Putting your child in piano lessons is a big investment. Parents understandably ask themselves: Is it worth it? Are these skills going to benefit my child in the long run? Sure, human beings have been making music for tens of thousands of years, so…it’s probably not a complete waste of time. But is it really worth putting all this time and money into my child’s music education?
Before you decide, here’s some food for thought:
MUSIC CHANGES YOUR BRAIN
The idea that passively listening to music can make you smarter has been generally debunked by the scientific community. However, a growing body of evidence suggests that actively participating in music has a significant, positive effect on brain development – and the younger you start, the better.
Scientists can actually see differences between the brains of people who received musical training before the age of 7, and those who haven’t. Researchers at Concordia University have observed that people who took music lessons as young children had stronger connections between the parts of their brain related to planning and carrying out movements. Tests proved that these people were able to perform better on tasks that required accurate timing. This makes sense, right? In music lessons, your child learns to listen, and to coordinate what they do with what they hear.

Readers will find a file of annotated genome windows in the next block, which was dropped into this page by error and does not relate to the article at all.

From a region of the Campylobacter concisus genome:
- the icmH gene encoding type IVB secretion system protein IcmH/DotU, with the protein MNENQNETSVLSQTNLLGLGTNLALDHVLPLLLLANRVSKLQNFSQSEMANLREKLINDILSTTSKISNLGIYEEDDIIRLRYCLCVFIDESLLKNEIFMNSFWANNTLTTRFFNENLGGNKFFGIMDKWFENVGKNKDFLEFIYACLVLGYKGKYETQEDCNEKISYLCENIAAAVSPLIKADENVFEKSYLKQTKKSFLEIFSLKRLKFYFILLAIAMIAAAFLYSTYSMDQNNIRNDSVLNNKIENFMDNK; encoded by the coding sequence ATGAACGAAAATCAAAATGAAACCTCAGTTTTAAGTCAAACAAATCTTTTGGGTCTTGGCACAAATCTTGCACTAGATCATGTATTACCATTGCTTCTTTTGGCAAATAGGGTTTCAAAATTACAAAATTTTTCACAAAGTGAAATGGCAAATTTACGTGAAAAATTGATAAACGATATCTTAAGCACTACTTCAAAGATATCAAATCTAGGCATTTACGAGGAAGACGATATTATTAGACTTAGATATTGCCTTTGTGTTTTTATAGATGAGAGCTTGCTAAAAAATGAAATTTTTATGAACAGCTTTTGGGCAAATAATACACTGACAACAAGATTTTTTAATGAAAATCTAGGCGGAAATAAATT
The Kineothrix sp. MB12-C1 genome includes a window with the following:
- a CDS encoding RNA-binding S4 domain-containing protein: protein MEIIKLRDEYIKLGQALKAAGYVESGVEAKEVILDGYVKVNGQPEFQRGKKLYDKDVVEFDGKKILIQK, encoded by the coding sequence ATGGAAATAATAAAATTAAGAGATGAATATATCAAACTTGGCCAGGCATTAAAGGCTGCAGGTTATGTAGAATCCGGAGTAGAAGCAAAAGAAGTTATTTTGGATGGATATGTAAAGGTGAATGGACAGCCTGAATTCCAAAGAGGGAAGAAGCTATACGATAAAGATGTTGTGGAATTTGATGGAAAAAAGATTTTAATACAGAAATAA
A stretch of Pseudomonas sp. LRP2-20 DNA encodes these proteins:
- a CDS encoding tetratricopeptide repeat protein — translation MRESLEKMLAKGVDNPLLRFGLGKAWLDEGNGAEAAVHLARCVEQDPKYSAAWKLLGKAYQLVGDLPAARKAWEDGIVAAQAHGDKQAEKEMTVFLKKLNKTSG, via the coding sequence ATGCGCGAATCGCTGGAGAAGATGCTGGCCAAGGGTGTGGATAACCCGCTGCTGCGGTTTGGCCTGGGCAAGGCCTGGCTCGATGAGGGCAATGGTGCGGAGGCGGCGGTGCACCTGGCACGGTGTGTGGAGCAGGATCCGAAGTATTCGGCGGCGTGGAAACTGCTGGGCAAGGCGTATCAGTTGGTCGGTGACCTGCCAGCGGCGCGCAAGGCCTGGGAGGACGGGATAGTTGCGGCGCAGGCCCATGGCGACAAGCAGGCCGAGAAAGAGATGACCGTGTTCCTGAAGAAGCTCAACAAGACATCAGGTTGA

But what do accurate timing and precise hearing have to do with non-musical skills? Is all this really relevant to anything, besides than the ability to play the piano?
In fact, neuroscientists are discovering that it is. Scientists are discovering that the way our brains process music is closely related to the way our brains process language. Reading relies on our ability to understand the structures of spoken language – for example, we need to be able to hear where words begin and end, or how syllables relate to one another. It turns out that learning to hear the nuances of speech is important to learning how to read, and that musical training can improve reading ability.
Even your child’s ability to learn in class may benefit from piano lessons, research suggests. Musicians seem to have an edge when it comes to auditory attention and memory – which means that understanding and remembering what the teacher says in class may be a bit easier for a musically trained child. Researchers have found that musical skills even help us overcome the hearing difficulties we experience as we age.
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